Effects of soil water hysteresis and the direction of sampling on aeration and pore function in relation to soil compaction and tillage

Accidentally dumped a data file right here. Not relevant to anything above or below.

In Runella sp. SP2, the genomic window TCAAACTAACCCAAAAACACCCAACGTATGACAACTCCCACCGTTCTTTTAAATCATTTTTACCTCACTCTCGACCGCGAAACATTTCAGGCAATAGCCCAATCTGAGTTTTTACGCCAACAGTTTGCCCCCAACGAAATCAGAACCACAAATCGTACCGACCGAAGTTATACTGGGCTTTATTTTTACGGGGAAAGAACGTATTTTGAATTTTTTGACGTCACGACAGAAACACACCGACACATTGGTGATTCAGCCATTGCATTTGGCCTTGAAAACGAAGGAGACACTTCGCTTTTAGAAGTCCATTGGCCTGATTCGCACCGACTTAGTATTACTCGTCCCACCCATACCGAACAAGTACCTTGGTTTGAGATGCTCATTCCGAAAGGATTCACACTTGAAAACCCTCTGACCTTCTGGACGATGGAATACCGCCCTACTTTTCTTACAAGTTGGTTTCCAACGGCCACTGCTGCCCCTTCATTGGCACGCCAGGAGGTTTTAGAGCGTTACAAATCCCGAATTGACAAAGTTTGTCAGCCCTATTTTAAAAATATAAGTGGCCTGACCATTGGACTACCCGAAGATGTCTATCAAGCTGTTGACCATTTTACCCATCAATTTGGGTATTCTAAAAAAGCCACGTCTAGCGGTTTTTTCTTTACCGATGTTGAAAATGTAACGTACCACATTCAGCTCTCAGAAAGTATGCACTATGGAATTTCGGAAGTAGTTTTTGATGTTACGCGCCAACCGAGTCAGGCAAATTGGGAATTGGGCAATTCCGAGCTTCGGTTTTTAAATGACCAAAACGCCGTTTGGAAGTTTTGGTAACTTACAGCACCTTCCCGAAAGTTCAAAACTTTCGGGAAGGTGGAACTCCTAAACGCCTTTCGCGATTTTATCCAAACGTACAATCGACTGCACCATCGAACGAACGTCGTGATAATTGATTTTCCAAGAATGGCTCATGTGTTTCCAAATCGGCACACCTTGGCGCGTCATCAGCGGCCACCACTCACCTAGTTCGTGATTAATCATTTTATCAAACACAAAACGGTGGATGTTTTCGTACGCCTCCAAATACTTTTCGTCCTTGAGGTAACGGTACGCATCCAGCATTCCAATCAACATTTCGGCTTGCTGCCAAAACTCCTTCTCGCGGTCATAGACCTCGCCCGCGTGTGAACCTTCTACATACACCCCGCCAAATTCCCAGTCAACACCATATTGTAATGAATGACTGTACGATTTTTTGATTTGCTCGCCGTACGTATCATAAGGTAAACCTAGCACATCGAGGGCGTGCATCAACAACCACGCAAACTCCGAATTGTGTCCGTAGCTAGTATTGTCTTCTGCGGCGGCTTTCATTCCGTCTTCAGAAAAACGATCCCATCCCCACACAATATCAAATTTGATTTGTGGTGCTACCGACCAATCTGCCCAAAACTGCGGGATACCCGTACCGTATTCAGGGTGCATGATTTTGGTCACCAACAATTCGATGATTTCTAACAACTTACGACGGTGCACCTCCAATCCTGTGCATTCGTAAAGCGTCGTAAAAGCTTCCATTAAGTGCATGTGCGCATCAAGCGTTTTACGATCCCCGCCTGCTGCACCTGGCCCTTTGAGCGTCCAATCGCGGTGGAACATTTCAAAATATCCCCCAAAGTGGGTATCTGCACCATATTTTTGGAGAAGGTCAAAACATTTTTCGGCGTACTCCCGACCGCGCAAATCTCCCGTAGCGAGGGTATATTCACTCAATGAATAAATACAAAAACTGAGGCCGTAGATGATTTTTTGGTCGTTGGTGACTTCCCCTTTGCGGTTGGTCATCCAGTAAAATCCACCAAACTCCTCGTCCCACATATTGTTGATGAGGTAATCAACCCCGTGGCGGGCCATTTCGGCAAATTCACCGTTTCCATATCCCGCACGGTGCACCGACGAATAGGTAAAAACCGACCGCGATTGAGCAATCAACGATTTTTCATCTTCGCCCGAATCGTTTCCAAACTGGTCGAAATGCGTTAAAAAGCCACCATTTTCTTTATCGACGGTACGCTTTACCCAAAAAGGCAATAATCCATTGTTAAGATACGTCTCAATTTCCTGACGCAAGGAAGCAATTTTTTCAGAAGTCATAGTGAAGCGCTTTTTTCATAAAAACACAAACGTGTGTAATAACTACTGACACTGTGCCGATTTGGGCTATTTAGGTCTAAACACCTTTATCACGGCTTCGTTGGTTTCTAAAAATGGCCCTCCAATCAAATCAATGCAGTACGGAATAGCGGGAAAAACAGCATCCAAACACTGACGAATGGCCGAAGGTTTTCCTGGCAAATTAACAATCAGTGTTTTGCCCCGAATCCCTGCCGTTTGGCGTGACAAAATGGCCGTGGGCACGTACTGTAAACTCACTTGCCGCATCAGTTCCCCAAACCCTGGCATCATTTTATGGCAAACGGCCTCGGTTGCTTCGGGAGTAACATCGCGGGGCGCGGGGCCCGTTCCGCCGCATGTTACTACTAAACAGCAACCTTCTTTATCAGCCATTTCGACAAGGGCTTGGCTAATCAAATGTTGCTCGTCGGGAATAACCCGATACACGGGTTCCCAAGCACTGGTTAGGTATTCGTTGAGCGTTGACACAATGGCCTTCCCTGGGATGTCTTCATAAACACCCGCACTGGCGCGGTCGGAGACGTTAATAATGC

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sou & I l l [age . I (esearcn E LS EV I E R Soil & Tillage Research 32 (1994) 51-60 Effects of soil water hysteresis and the direction of sampling on aeration and pore function in relation to soil compaction and tillage B.C. BalP'*, E.A.G. Robertson b aSoil Science Department, SAC, West Mains Road, Edinburgh, EH9 3JG, UK bScottish Centre of Agricultural Engineering, SAC, Bush Estate, Penicuik, Midlothian, EH26 OPH, UK Accepted 23 March 1994 Abst rac t Cores of intact soil were taken in vertical and horizontal directions in two tillage exper- iments from horizons subjected to compaction. Cores from below the plough layer were equilibrated at a range of matric potentials by drainage. Cores from near the soil surface were subjected to hysteresis by drainage to -2 kPa from saturation, further drainage to - 10 kPa and finally re-wetting to - 2 kPa. Air-filled porosity, relative diffusivity, diffu- sion time delay and air permeability were measured at each potential, and pore continuity and pore organisation indices were calculated. Diffusion time delay is a measure of the time taken for gas to diffuse across a core at the beginning of a measurement of diffusion. Hysteresis influenced both air-filled porosity and the relationships between air-filled porosity and gas diffusivity and air permeability. Soil aeration was generally more favour- able after wetting to - 2 kPa from - 10 kPa than after drainage to - 2 kPa from saturation. Hysteresis effects were greater in ploughed than in direct drilled soils. Direction of sam- pling influenced diffusion and flow properties, mainly in compact direct drilled soil from near the surface. These effects were partly attributed to the sampling method but gave evidence of greater vertical than horizontal orientation of macropores in ploughed soil and greater horizontal than vertical orientation of macropores in direct drilled soil. Keywords: Macropore orientation; Field cores; Gas diffusivity; Air permeability; Pore continuity * Corresponding author. 0167-1987/94/$07.00 1994 Elsevier Science B.V. All rights reserved SSDI 0167-1987 ( 94 ) 00405-4 52 B.C. Ball, E.A.G. Robertson / Soil & Tillage Research 32 (1994) 51- 60 1. Introduction In moist climates in the United Kingdom, many arable crops are sown in the autumn and spend the winter in soil close to field capacity. Soil aeration status may influence crop survival in such wet soil, particularly if the soil has also been compacted (Campbell et al., 1986; Ball and Robertson, 1990). In such soils, the presence of a sufficient volume of continuous macropores is particularly impor- tant for soil aeration (Blackwell et al., 1986; Ball and Robertson, 1994). These macropores may show some preferential orientation. For example, in compact direct drilled soils with lenticular or laminar structure, horizontally oriented planar voids may occur between structural units (Bullock et al., 1985) whereas worm holes penetrating the structural units may be vertically oriented (Ehlers, 1975 ). Thus pore type or continuity may be anisotropic. In order to detect such direc- tional effects, measurements need to be made both horizontally and vertically at the same depth, which can be achieved by taking core samples in different orientations. The matric potential of the soil water at field capacity is approximately -6 kPa in south-east Scotland (Duncan, 1979). During autumn and winter, the soil is subjected to wetting and drying cycles in a limited range around this potential. At any given matric potential within this range, the soil water content is likely to be influenced by hysteresis (Mualem, 1984). Since soil water hysteresis involves the differential blockage of pores by air during wetting and drying (Mualem, 1984),air-filled macropore continuity is also likely to be affected by hysteresis. Soil water hysteresis is thus likely to influence soil aeration. Core measurements of gas diffusivity and permeability provide useful indicators of soil aeration and, provided that air-filled porosity is known, macropore continuity indices can be assessed from measurements of diffusion (Ball et al., 1988 ) and air permeability (Blackwell et al., 1990). The objective of this study was to discover whether relative diffusivity, air permeability and macropore continuity are influenced by the direction of sam- piing and by soil water hysteresis in wet soils where soil structure has been influ- enced by tillage and compaction. 2. Theory Relative gas diffusivity and air permeability were measured in soil cores using the methods of Ball et al. ( 1981 ). Diffusivity was determined by measuring the diffusion of the tracer gas 85Kr between gas chambers attached to both ends of a core sample. In this procedure, 85Kr is injected into one chamber and the concen- tration change in both chambers is determined by regular counting offl radiation at a plastic scintillator-photomultiplier tube assembly. The counts are used in a non-linear regression technique to estimate diffusivity. Diffusivities are ex- pressed relative to those in free air adjusted to the temperature of measurement using a formula cited by Currie (1960). Diffusion time delay, the time before B.C. Ball, E.A.G. Robertson / Soil & Tillage Research 32 (1994) 51-60 53 first appearance of the gas in the second chamber, is estimated by extrapolating the concentrations in that chamber to zero. Air permeability was measured in the same cores using the same apparatus. From the relative diffusivity and air permeability measurements, we calculated indices of pore continuity and pore organisation. These indices relate porosity to gas conductivity. Pore continuity is determined by the overall length and degree of interconnection of the conducting paths (Ball et al., 1988 ). The pore continu- ity index is the relative diffusivity divided by the air-filled porosity (Ball et al., 1988). Pore organisation is the air permeability divided by macro-porosity (Blackwell et al., 1990). Pore organisation is effectively a measure of the conti- nuity of the macroporosity. To ensure that only the macroporosity was conduct- ing, Blackwell et al. (1990) recommended measurement of air permeability and air-filled porosity at - 6 kPa matric potential, when macropores of effective di- ameter > 0.05 mm are drained. Here we measured air-filled porosity at both - 2 and - 10 kPa when macropores of effective diameter > 0.15 mm and > 0.03 mm respectively were drained. The relationship between pore organisation and air- filled porosity is a characteristic which can be used to describe changes to the macroporosity of soils caused by management practices or biological activity (Blackwell et al., 1990). Although air permeability cannot be shown in the data points of the characteristic, isolines for air permeability can be shown, thereby allowing the value for each data point to be estimated. In the functional model of porosity proposed by Arah and Ball (1994) pores are assumed to be either arterial, peripheral or isolated. Diffusion through soil occurs primarily through arterial pores. Peripheral pores consist of a series of dead-ends and loops lying off the arterial pores. Arah and Ball (1994) suggest that relative diffusivity is influenced by the arterial pores whereas diffusion time delay is influenced by both arterial and peripheral porosity, and that isolated po- res have no influence on diffusion. The pore continuity index takes account of the influence of air-filled porosity; thus, in the model, the pore continuity index is determined by the arterial porosity. Changes in diffusion time delay indepen- dent of those in pore continuity index indicate changes in the content of periph- eral porosity. 3. Materials and methods Direct drilled and ploughed treatments were sampled in long-term arable field experiments of the former Letcombe Laboratory and of the Scottish Agricultural College (SAC). The Letcombe experiment was located in Berkshire, England on an Orthic Luvisol (FAO-UNESCO) of the Hamble series, a silt loam containing 16% clay (Jarvis et al., 1984). The SAC experiment was located in Midlothian, Scotland on a Gleysol (FAO-UNESCO) which is a Winton-Macmerry complex, a loam containing 18% clay (Ragg and Futty, 1967 ). The Letcombe experiment was described by Ellis et al. (1982) and the SAC experiment by Ball et al. ( 1989 ). Tests were made on intact cores removed from the field with minimal distur- 54 B.C Ball, E.A.G. Robertson ~Soil & Tillage Research 32 (1994) 51-60 bance. Cores were retained within sampling cylinders 50 mm long and 73 mm diameter during subsequent treatments and measurements. The cores were taken 2 to 3 months after drilling of winter cereals and stored, where necessary, at 4 C before testing. On the Luvisol, the increase in bulk density attributable to cultivation was greatest at just below the plough depth of 200-250 mm (Douglas et al., 1986). Five samples per tillage treatment were taken from just below this depth, hori- zontally from 240-310 mm and vertically from 250-300 mm. Horizontal sam- ples were taken parallel to the crop rows. Samples were equilibrated to - 2, - 10, and -20 kPa matric potential on sand suction tables and to - 100 kPa on pres- sure plates. The equilibration times for the successively decreasing potentials were approximately 6,10, 14 and 21 days. No hysteresis treatment was applied to these samples. Two samples per tillage treatment were also taken vertically from 30- 80 mm depth. These cores were tested for soil water hysteresis as described below for the Gleysol. On the Gleysol, a direct drilled plot was chosen where crop growth appeared to suffer from adverse soil physical conditions, particularly in the season prior to sampling (Ball and Robertson, 1994). In the adjacent ploughed plot growth was normal. Three samples per plot were taken horizontally from 35-105 mm depth and vertically from 45-95 mm depth. In testing for the existence of hysteresis, cores were drained from saturation by equilibration to - 2 kPa matric potential. The cores were then equilibrated to - 10 kPa, slightly drier than field capacity. The cores were then rewetted by equilibration on the tension table at -2 kPa. Re-wetting was slower than drainage, so that a longer period ( 14 days) was given for equilibration. The target potential of -2 kPa was chosen rather than field capacity to ensure that only the larger macropores ( > 0.15 mm effective diame- ter) were available to conduct air and that soil aeration was likely to be limited by inadequate porosity. The influence of soil water hysteresis was determined from a comparison of measured values of air-filled porosity, relative diffusivity and air permeability at - 2 kPa after re-wetting from - 10 kPa, with values at - 2 kPa after initial drainage from saturation. Data were analysed using analysis of variance. In cores taken from near the soil surface, differences in measured values of air-filled porosity, relative diffusivity and air permeability between the ploughed and direct drilled treatments were large enough for the treatments to be considered as separate populations. In the Luvisol cores taken from below plough depth, measurements differed little be- tween ploughing and direct drilling and thus were averaged over cultivation treat- ments. In the analyses, the effects of direction of sampling and matric potential were treated as two factors. 4. Results The distributions of air-filled porosities within the sample populations were normal. Some relative diffusivity and most of the air permeability populations B.C. Ball, E.A. G. Robertson ~Soil & Tillage Research 32 (1994) 51-60 55 were log-normally distributed. For Luvisol cores taken from below the plough depth, the direction of sampling did not significantly influence the relationships between relative diffusivity or air permeability and air-filled porosity during drainage (Fig. 1 ). However, relative diffusivity and air permeability at -2 and - 10 kPa were both consistently greater in the vertical than in the horizontal di- rection in spite of air-filled porosity being greater in the horizontally oriented cores. In cores taken from near the soil surface, large and highly significant differences were found in measured properties between the direct drilled and ploughed soils (Figs. 2 and 3) indicating a marked difference in structure, associated with dif- ferences in bulk density. Means for the deeper samples of the Luvisol at - 2 kPa matric potential only are also included in Fig. 3(A). In direct drilled soil, air- filled porosities, relative diffusivities and air permeabilities were significantly greater in horizontal than in vertical samples. In ploughed soil, relative diffusiv- ity was the only property to differ significantly between vertical and horizontal samples. The influence of direction of sampling on air permeability in ploughed 0.02 0.016 >. ~ 0.012 o.oo8 0.004 0 0 -I00 -100 J _ 2 /20d/ ,~ 10 i-~ 0.05 0.1 0.15 012 Ai r - f i l l ed porosity {m3/m 3) ver t i ca l o horizontal 0'.25 100 10 1 0.1 2 _ ~ -100 i i L i 0.05 0.] 0.15 0.2 i 0.25 Ai r - f i l l ed porosity (m3/m 3) Fig. 1. Effect of sampling direction and water release on relative diffusivity, air permeability and air- filled porosity in Luvisol cores from below plough depth, sampled vertically or horizontally. The bars represent standard errors for the sampling direction X matric potential interaction means. In this and in subsequent figures, the numbers beside data points refer to the matric potential to which the cores were equilibrated. 56 B.C. Ball, E.A.G. Robertson /Soil & Tillage Research 32 (1994) 51-60 >, > n - (A.) 0.025 0.02 0.015 0.01 0.005 0 -0.005 0 Direct drilled Ploughed j / t / ' ' 11-2 . . . . re-wetted - - drained r . /~-1o -2"2 ~ vertical o horizontal i i i r 0105 0.1 01.15 012 0.25 Air-filled porosity (m3/m 3) >, ,g :1= :'5 n- (B.) 0.05 0.04 0.03 0.02 0.01 0 -0.01 Direct drilled Ploughed -2 / I I _ 2 ~ I0 i oio5 o.1 o115 Air-filled porosity (m3/m a) 012 0125 Fig. 2. Effect of sampling direction and hysteresis on mean relative diffusivity and air-filled porosity in cores taken from near the surface of the Luvisol (A) or the Gleysol (B). The bars represent average values of the range (A) or standard errors (B). soil (Fig. 3 (B)) was similar to that reported by Janse and Bolt (1960) who found that vertical air permeabilities were double the horizontal values and that air- filled porosity was greater in the vertical samples. They attributed these differ- ences, in part, to greater compaction of the horizontal samples during sampling. Such compaction is unlikely to have occurred during the sampling of the horizon- tal direct drilled cores since these were relatively compact. Direction of sampling had little effect on diffusion time delay independent of pore continuity index (Fig. 4). The differences associated with drainage and wetting are assumed to be inde- pendent of swelling and shrinkage. Shrinkage, defined as soil movement away from the core sleeve, was not visible during drainage. Re-wetting of all soils re- suited in only a partial return of air-filled porosity, relative diffusivity, air perme- ability and diffusion time delay (Figs. 2-4) to values measured after initial drainage, revealing the influence of soil water hysteresis. However, none of these differences was significant. Air permeability and relative diffusivity returned closer to their original values after re-wetting in direct drilled soil than in ploughed B.C. Ball, E.A.G. Robertson / Soil & Tillage Research 32 (1994) 51-60 57 o~ . (A.} 10000 1000 100 10 1 0 Direct drilled Ploughed t i Ka = 1000g m2 K a 100p.m 2 _ j - - . = ! ~ Ka = 10pm 2 2 K a = l~tm 2 0.115 ' J 0.05 0.1 0.2 0.25 Air-filled porosity (m3/m 3) . . . . re-wetted - - drained vertical o horizontal E: 8~ e o (&) 100000 Direct drilled Ploughed 10000 Ka = 1000prn 2 1000 ~ - 2 o" '~ , K a = lO0~m 2 100 m _~- ' : ;~=~-~ ~0 0.'05 0'., 01~5 o'.2 01~5 Air-filled porosity (m3/m 3) Fig. 3. Effect of sampling direction and hysteresis on pore organisation versus air-filled porosity in cores taken from near the surface of the Luvisol (A) or the Gleysol (B). Pore organisation is air permeability divided by air-filled porosity. In (A), means for the deeper samples are shown as trian- gles. Air permeability (K,) isolines are shown. The bars represent average values of the range (A) or standard errors (B). 100000 10000 1000 100 10 1 E rr,.,ct d P,oug.ed - ?o '~~o . . . . re-wetted - - drained vertical o horizontal o.~5 oi~ o.~s o'.2 Pore continuity index Fig. 4. Effect of sampling direction and hysteresis on diffusion time delay and pore continuity index in cores taken from near the surface of the Gleysol. The bars represent standard errors. 58 B.C. Ball, E.A.G. Robertson / Soil & Tillage Research 32 (1994) 51-60 soil. Indeed, air permeability in many ploughed samples taken vertically in- creased on re-wetting. This may have been caused by evaporation of water from the surface of the samples during the relatively long re-wetting period. Pore con- tinuity indices in the ploughed soil and diffusion time delays in the direct drilled soil were markedly influenced by soil water hysteresis (Fig. 4). 5. Discussion 5.1. Anisotropy Since air-filled porosity is a scalar quantity, its value for a fixed soil volume element must be independent of sampling direction. Here, although samples were centred on the same depth, the horizontal samples covered a greater depth range (73 mm) than the vertical samples (50 mm) owing to the use of cylindrical co- res. In addition, the circular vertical cross-section of the horizontal samples caused the sampled volume to change with depth within the sample whereas this volume was uniform within the vertically oriented samples. These factors may help to explain the differences in air-filled porosity apparently associated with sampling direction. The likely pore structural properties can be interpreted from the relative posi- tions of the data points in Fig. 3 (Blackwell et al., 1990) which show that air permeability is mainly determined by air-filled porosity. Pore continuity index (Fig. 4) differed between directions of sampling, particularly at - 2 kPa, where only the largest macropores (those with neck diameters > 150 am) are drained. Thus, near the surface, more macropores were oriented vertically than horizon- tally in the ploughed soil. In the direct drilled soil the reverse was true, this obser- vation being supported in another recent study (Ball and Robertson, 1994). 5.2. Hysteresis Soil water hysteresis influenced the relationships between air-filled porosity, relative diffusivity and air permeability and this contrasts with the findings of Shearer et al. ( 1966 ). They found hysteresis to affect gas diffusivities as a result of changes in air-filled porosities but not the relationship between diffusivity and air-filled porosity. They attributed this to the type of medium (cemented sand) and to the lack of observations at air-filled porosities < 0.15 m3/m 3. Hysteresis had a greater influence on diffusion and air flow in ploughed than in direct drilled soil and this may relate to differences in pore structure and func- tion. The opening of conducting channels by drainage from -2 to - l0 kPa is indicated from the changes in pore organisation and air-filled porosity and from the increases in pore continuity index. These changes were reversed to a greater extent in the direct drilled than in the ploughed Gleysol samples upon re-wetting. Interconnected macropores of widely varying diameter which remain drained are indicated by the persistence of pore continuity in the ploughed soil. However, in B.C Ball, E.A.G. Robertson /Soil & Tillage Research 32 (1994) 51-60 59 the direct drilled soil, macropores of a more uniform diameter would be indi- cated. Diffusion time delay was also smaller after rewetting than after drainage to - 2 kPa which suggests that there were fewer peripheral pores after re-wetting than after drainage owing to the incomplete re-entry of water (Arah and Ball, 1994). 6. Conclusions Soil water hysteresis in wet, undisturbed cores influenced air-filled porosity, relative diffusivity and air permeability. Hysteresis also affected the relationships between air-filled porosity and gas diffusion and air permeability. These effects were more marked in ploughed than in direct drilled soils indicating differences in pore structure and function. The direction of sampling influenced relative dif- fusivity and air permeability in samples from near the surface, particularly where these were compact. Although the effects were fairly small, there was some evi- dence that more macropores were oriented vertically than horizontally in the ploughed soil and this was the reverse of the situation in the direct drilled soil. References Arah, J.R.M. and Ball, B.C., 1994. A functional model of soil porosity based on measurements of gas diffusion. Eur. J. Soil Sci., 45 (in press). Ball, B.C. and Robertson, E.A.G., 1990. Straw incorporation and tillage methods: straw decomposi- tion, denitrification and growth and yield of winter barley. J. Agric. Eng. ReS., 46: 223-243. Ball, B.C. and Robertson, E.A.G., 1994. Soil structural and transport properties associated with poor growth of oil seed rape in soil direct drilled when wet. Soil Tillage Res., 31: 119-133. Ball, B.C., Harris, W. and Burford, J.R., 1981. A laboratory method to measure gas diffusion and flow in soil and other porous materials. J. Soil Sci., 32: 323-333. Ball, B.C., O'Sullivan, M.F. and Hunter, R., 1988. Gas diffusion, fluid flow and derived pore conti- nuity indices in relation to vehicle traffic and tillage. J. Soil Sci., 39: 327-339. Ball, B.C., Lang, R.W., O'Sullivan, M.F. and Franklin, M.F., 1989. Cultivation and nitrogen require- ments for continuous winter barley on a gleysol and a cambisol. Soil Tillage Res., 13: 333-352. Blackwell, P.S., Graham, J.P., Armstrong, J.V., Ward, M.A., Howse, K.R., Dawson, C.J. and Butler, A.R., 1986. Compaction of a silt loam soil by wheeled agricultural vehicles. 1. Effects upon soil conditions. Soil Tillage Res., 7: 97-116. BlackweU, P.S., Ringrose-Voase, A.J., Jayawardane, N.S., Olsson, K.A., McKenzie, D.C. and Mason, W.K., 1990. The use of air-filled porosity and intrinsic permeability to characterise macropore structure and saturated hydraulic conductivity of clay soils. J. Soil Sci., 41:215-228. Bullock, P., Newman, A.C.D. and Thomasson, A.J., 1985. Porosity aspects of the regeneration of soil structure after compaction. Soil Tillage Res., 5: 325-341. Campbell, D.J., Dickson, J.W., Ball, B.C. and Hunter, R., 1986. Controlled seedbed traffic after ploughing or direct drilling under winter barley in Scotland, 1980-1984. Soil Tillage Res., 8: 3-28. Currie, J.A., 1960. Gaseous diffusion in porous media. Part 1. A non-steady state method. Brit. J. Appl. Phys., 11: 314-317. Douglas, J.T., Jarvis, M.G., Howse, K.R. and Goss, M.J., 1986. Structure of a silty soil in relation to management. J. Soil Sci., 37:137-151. 60 B.C Ball, E.A.G. Robertson ~Soil & Tillage Research 32 (1994) 51-60 Duncan, N.A., 1979. The moisture regime of six soil series of the central lowlands of Scotland. J. Soil Sci., 30: 215-223. Ehlers, W., 1975. Observations on earthworm channels and infiltration on tilled and untilled loess soil. Soil Sci., 199: 242-249. Ellis, F.B., Christian, D.G. and Cannell, R.Q., 1982. Direct drilling, shallow tine-cultivation and ploughing on a silt loam soil, 1974-1980. Soil Tillage Res., 2." 115-130. Janse, A.R.P. and Bolt, G.H., 1960. The determination of the air permeability of soils. Neth. J. Agric. Sci., 8: 124-131. Jarvis, M.G., Allen, R.H., Fordham, S.J., Hazelden, J., Moffat, A.J. and Sturdy, R.G., 1984. Soils and their use in South East England. Bulletin of the Soil Survey of England and Wales, Harpenden, UK. Mualem, Y., 1984. A modified dependent domain theory of hysteresis. Soil Sci., 137:283-29 I. Ragg, J.M and Futty, D.W., 1967. The soils of the country round Haddington and Eyemouth. Her Majesty's Stationery Office, Edinburgh, 310 pp. Shearer, R.C., Millington, R.J. and Quirk, J.P., 1966. Oxygen diffusion through sands in relation to capillary hysteresis: 2. Quasi-steady state diffusion of oxygen through partly saturated sands. Soil Sci., I01: 432-436.